I happened to arrive in Berlin a few days before Jeb Bush, who is visiting the German capital today for a big anti-Putin speech. The governor did not see fit to recruit me into his advance team. But if he had, I would've called the home office to strongly urge that he cancel, for the good of both his political campaign and American strategic interests in Europe.
Having Jeb Bush come to Berlin to argue on behalf of US foreign policy in Europe is a bit like sending Edward Snowden to give a speech on NSA reform to the Republican National Committee. Bush has come up in nearly every conversation I've had here since arriving, and always with a warning: that skepticism of the US is already high here, that the German public's support of tough policies toward Russia is tenuous, and that the mere sight of a Bush makes Germans want to run in the opposite direction of US foreign policy.
Bush's speech is expected to offer some generic lines about how Russia's aggression in Ukraine is a serious threat to the European order and shouldn't go "unanswered," according to advance excerpts published by Josh Rogin. Bush, Rogin notes, has in the past supported providing arms to Ukraine — something that even Germany's hawkish leader, Chancellor Angela Merkel, opposes.
Bush is correct that Russia's aggression poses a threat to Europe, and he is correct to identify Germany as the most important audience for that argument: the Germans have become Europe's decision-maker on matters of Ukraine and Russia. But coming to Berlin for a big speech, and putting the Bush family name on this policy, seems almost certain to backfire. What Bush may not realize is that German support for US policies toward Russia is precarious and polarized, and his voice is likely to deepen German polarization against the US and against hard-line Russia policies.
Jeb Bush is extremely unpopular in Germany, where only 7 percent see him in a positive light, according to a recent YouGov poll, with 27 percent negative. His last name is deeply intertwined with a popular opposition to US foreign policy that, to my surprise, Germans themselves have frequently characterized to me as "anti-Americanism." When Germans express skepticism toward Merkel's hardline policies on Russia and Ukraine, they often do so by suggesting those policies are being pushed by the Americans, and raising the much-loathed 2003 US-led invasion of Iraq. The very worst person to convince them to stay the course on Russia, then, is anyone named Bush.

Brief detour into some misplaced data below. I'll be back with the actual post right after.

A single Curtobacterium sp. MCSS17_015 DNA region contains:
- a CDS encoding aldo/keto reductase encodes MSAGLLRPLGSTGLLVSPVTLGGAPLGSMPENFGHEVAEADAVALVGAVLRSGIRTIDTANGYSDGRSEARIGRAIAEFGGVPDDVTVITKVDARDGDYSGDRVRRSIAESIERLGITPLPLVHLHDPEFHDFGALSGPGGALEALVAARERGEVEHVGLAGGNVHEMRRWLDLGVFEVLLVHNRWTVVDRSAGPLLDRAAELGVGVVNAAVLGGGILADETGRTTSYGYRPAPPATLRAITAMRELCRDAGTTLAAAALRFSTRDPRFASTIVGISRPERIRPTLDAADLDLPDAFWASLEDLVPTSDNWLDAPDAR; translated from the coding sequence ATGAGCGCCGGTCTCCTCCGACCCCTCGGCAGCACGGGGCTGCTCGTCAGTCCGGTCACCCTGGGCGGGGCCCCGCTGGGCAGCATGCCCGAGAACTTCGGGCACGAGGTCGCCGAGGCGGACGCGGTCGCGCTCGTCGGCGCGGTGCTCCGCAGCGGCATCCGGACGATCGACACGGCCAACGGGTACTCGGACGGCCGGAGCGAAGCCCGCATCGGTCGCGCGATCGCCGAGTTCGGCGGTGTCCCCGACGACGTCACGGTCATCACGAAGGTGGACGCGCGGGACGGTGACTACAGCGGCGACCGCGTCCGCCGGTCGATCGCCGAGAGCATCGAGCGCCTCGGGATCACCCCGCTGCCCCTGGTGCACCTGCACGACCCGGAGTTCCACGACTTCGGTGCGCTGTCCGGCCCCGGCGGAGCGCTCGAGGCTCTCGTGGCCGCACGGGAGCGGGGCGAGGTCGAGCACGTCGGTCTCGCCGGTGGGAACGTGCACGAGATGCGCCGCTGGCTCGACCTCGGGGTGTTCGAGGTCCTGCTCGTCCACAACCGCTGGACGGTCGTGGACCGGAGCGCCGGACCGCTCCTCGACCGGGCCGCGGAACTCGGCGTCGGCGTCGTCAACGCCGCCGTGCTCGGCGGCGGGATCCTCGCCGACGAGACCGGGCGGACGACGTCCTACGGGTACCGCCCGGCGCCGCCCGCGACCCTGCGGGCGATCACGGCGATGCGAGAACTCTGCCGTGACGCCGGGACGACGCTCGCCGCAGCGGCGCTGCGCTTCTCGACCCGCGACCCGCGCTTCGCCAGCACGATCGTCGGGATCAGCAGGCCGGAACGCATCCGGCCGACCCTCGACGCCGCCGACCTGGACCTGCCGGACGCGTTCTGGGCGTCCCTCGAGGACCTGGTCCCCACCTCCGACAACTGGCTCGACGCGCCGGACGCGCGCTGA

Since the Ukraine crisis began, the German public has swayed based on whom they despise more at that moment: Russia or the US. The country has an ugly history but close business and political ties with Russia. Early in the crisis, two former chancellors, Gerhard Schröder and Helmut Schmidt, expressed sympathy for Russia's position. Newspapers and government officials that supported Merkel's hard line on Russia were besieged by angry readers and constituents.
While many Germans changed their minds after Russian-backed separatists shot down Malaysia Airlines Flight 17 last year, this was driven primarily by anger at Russia. Skepticism toward the US and its policies remains. In May, Clemens Wergin, the foreign editor of German newspaper Die Welt, warned in a column for the New York Times, "German society may well be drifting away from the West again." Growing anti-Americanism and sympathy for Russia, he wrote, "is placing constraints on how aggressively the government of Angela Merkel ... can act against Russia."
Putting Bush's face on hard-line Russia and Ukraine policies, then, seems destined to make them less popular and more polarizing here. His support is a poison pill. That alone is unlikely to prove anywhere near decisive, of course — Jeb Bush is wisely keeping a low-ish profile — but it's not going to help, and German public opinion is already tenuous and sure to become more so as the Ukraine crisis continues.
Given that Germany's support is central to US strategy on Ukraine, and that in the longer term Germany is becoming the key American ally checking against Russian aggression, Bush's decision to speak here will weaken that cause. It is unhelpful and speaks poorly of his foreign policy.
It's not great politics for him, either. American voters are not going to decide Bush's fate based on his reception in Berlin, of course. But he already has a problem of being associated with his unpopular brother, particularly on foreign policy. Seeing Jeb get a chilly reception abroad could bring back memories for Americans of the global backlash from George W.'s 2003 Iraq invasion, heightening already problematic comparisons to his brother.
Later in the week, Bush will also speak in Poland and Estonia, two NATO members that are much more confident and unified in their anti-Russia and pro-America stances. Bush's trips to their capitals are both strategically and politically sound. He is far less controversial in those countries, and far more welcome as a show of US resolve in their defense against Russia. Visiting Poland and Estonia is a smart move for Bush. Visiting Berlin is not.